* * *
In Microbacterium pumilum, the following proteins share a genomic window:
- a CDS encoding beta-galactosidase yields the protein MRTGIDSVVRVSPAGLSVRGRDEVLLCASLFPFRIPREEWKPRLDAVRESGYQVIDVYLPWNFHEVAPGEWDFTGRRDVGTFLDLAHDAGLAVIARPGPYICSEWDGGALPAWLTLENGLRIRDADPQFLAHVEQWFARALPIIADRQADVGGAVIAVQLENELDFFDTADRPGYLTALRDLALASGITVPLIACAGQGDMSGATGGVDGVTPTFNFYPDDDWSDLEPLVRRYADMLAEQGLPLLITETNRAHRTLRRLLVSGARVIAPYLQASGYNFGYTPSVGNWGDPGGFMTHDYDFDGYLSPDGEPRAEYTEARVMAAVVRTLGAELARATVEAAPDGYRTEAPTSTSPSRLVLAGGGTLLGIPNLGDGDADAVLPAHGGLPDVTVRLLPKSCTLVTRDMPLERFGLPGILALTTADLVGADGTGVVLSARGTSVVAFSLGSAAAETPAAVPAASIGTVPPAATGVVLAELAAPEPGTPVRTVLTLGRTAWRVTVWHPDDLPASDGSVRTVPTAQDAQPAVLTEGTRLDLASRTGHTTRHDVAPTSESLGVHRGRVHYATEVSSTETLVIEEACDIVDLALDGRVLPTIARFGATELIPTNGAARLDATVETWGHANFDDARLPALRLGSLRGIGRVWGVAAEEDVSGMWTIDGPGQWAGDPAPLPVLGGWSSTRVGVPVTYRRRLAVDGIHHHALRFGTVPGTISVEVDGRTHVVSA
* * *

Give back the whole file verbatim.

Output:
In Microbacterium pumilum, the following proteins share a genomic window:
- a CDS encoding beta-galactosidase yields the protein MRTGIDSVVRVSPAGLSVRGRDEVLLCASLFPFRIPREEWKPRLDAVRESGYQVIDVYLPWNFHEVAPGEWDFTGRRDVGTFLDLAHDAGLAVIARPGPYICSEWDGGALPAWLTLENGLRIRDADPQFLAHVEQWFARALPIIADRQADVGGAVIAVQLENELDFFDTADRPGYLTALRDLALASGITVPLIACAGQGDMSGATGGVDGVTPTFNFYPDDDWSDLEPLVRRYADMLAEQGLPLLITETNRAHRTLRRLLVSGARVIAPYLQASGYNFGYTPSVGNWGDPGGFMTHDYDFDGYLSPDGEPRAEYTEARVMAAVVRTLGAELARATVEAAPDGYRTEAPTSTSPSRLVLAGGGTLLGIPNLGDGDADAVLPAHGGLPDVTVRLLPKSCTLVTRDMPLERFGLPGILALTTADLVGADGTGVVLSARGTSVVAFSLGSAAAETPAAVPAASIGTVPPAATGVVLAELAAPEPGTPVRTVLTLGRTAWRVTVWHPDDLPASDGSVRTVPTAQDAQPAVLTEGTRLDLASRTGHTTRHDVAPTSESLGVHRGRVHYATEVSSTETLVIEEACDIVDLALDGRVLPTIARFGATELIPTNGAARLDATVETWGHANFDDARLPALRLGSLRGIGRVWGVAAEEDVSGMWTIDGPGQWAGDPAPLPVLGGWSSTRVGVPVTYRRRLAVDGIHHHALRFGTVPGTISVEVDGRTHVVSA